midi_device:send {0x90, 0x58, 0x00} --out button off
        midi_device:send {0x90, 0x59, 0x00} --metro button off
        midi_device:send {0x90, 0x51, 0x00} --undo button off
      --note on (always midi channel 1)
        midi_device:send {0x90, 0x50, 0x7F}   print("save on")  --solo button off
        --midi_device:send {0x90, 0x57, 0x7F} print("in on")    --mute button off
        --midi_device:send {0x90, 0x58, 0x7F} print("out on")   --record button off
        --midi_device:send {0x90, 0x59, 0x7F} print("metro on") --read button off
        --midi_device:send {0x90, 0x51, 0x7F} print("undo on")  --write button off

      --note off (always midi channel 1)
        midi_device:send {0x90, 0x5B, 0x00} --reverse button off
        midi_device:send {0x90, 0x5C, 0x00} --forward button off
        midi_device:send {0x90, 0x5D, 0x00} --stop button off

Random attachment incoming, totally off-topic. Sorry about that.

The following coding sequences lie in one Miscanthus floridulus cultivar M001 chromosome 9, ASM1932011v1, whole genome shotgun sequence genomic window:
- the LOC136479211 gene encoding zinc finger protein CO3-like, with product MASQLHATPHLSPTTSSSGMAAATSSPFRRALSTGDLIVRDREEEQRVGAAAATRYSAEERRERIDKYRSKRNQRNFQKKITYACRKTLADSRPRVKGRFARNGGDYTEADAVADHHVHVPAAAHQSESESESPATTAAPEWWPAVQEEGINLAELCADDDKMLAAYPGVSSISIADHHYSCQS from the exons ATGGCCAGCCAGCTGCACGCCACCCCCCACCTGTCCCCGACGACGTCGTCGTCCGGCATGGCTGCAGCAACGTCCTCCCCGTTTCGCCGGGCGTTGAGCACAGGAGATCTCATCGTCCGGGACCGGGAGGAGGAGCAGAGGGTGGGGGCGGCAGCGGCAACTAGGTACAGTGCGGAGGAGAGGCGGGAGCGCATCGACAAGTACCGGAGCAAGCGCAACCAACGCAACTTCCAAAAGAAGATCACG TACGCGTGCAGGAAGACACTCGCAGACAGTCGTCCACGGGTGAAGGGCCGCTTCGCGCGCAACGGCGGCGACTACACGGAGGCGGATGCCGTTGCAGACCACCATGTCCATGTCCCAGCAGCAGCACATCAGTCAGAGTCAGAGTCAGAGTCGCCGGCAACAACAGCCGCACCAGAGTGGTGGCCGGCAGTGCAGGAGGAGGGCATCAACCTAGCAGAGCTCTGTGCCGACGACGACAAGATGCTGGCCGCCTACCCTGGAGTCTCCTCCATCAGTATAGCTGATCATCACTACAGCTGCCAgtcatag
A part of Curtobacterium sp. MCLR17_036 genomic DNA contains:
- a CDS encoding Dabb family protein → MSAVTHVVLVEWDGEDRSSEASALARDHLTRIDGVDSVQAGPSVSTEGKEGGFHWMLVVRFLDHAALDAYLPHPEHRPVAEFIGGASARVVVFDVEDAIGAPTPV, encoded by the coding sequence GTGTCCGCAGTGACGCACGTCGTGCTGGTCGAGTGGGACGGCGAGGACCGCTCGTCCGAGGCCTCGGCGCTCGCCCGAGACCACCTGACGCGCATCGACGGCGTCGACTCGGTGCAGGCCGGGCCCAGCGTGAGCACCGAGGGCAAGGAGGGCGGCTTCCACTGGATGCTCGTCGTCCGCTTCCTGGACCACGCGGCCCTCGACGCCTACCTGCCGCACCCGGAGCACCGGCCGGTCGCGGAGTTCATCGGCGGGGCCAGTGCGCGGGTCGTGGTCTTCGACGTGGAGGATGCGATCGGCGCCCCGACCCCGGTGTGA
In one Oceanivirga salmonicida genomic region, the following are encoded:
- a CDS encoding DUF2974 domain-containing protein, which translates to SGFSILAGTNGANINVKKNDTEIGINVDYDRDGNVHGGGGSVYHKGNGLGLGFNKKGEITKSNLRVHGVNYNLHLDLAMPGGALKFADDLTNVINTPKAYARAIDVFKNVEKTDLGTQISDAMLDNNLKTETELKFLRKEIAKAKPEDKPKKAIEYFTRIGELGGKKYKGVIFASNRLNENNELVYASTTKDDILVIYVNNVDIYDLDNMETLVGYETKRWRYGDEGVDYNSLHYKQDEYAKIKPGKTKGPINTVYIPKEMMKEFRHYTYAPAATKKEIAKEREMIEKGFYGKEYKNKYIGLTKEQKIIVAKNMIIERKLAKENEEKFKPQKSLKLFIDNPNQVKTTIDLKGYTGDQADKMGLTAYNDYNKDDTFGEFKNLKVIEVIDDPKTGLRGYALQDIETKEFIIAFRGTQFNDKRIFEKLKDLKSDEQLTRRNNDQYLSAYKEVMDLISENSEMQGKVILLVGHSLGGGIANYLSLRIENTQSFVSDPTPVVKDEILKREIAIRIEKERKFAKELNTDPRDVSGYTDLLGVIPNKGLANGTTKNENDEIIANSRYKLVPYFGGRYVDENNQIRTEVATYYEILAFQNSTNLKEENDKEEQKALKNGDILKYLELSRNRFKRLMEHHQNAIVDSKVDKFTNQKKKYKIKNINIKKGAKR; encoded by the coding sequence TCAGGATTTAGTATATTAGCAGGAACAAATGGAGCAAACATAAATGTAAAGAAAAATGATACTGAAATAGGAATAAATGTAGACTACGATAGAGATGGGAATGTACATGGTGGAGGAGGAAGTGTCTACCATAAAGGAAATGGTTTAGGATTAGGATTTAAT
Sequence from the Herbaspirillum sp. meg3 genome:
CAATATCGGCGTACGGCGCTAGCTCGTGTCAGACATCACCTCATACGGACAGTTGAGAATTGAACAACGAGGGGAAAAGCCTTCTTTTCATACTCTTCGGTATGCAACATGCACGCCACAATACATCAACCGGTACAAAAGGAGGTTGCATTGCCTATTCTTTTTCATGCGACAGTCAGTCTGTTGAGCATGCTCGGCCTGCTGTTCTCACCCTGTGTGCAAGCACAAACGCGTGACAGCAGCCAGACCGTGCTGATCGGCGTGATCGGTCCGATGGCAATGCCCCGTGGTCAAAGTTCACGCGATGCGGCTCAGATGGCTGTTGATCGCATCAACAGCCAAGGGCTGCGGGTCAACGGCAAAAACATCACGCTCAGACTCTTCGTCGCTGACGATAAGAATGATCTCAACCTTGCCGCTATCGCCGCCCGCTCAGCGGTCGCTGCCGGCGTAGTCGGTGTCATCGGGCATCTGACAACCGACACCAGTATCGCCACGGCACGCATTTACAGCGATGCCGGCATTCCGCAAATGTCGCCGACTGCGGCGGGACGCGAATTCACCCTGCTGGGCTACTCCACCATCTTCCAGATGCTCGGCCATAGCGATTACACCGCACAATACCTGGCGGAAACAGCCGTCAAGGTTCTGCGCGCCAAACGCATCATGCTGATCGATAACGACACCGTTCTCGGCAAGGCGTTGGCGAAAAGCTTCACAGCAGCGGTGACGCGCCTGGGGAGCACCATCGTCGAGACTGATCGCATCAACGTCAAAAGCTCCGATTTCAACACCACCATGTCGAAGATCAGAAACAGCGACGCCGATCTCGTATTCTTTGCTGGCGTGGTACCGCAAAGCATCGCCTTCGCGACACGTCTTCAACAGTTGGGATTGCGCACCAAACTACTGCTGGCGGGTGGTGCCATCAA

midi_device:send {0x90, 0x5E, 0x00} --play/pause button off
        midi_device:send {0x90, 0x5F, 0x00} --record button off
        midi_device:send {0x90, 0x56, 0x00} --loop button off
      --note on (always midi channel 1)
        midi_device:send {0x90, 0x5B, 0x7F}   print("<< on") --reverse button on
        --midi_device:send {0x90, 0x5C, 0x7F} print(">> on") --forward button on
        --midi_device:send {0x90, 0x5D, 0x7F} print("■ on")  --stop button on
        --midi_device:send {0x90, 0x5E, 0x7F} print("► on")  --play/pause button on
        --midi_device:send {0x90, 0x5F, 0x7F} print("● on")  --record button on
        --midi_device:send {0x90, 0x56, 0x7F} print("∞ on")  --loop button on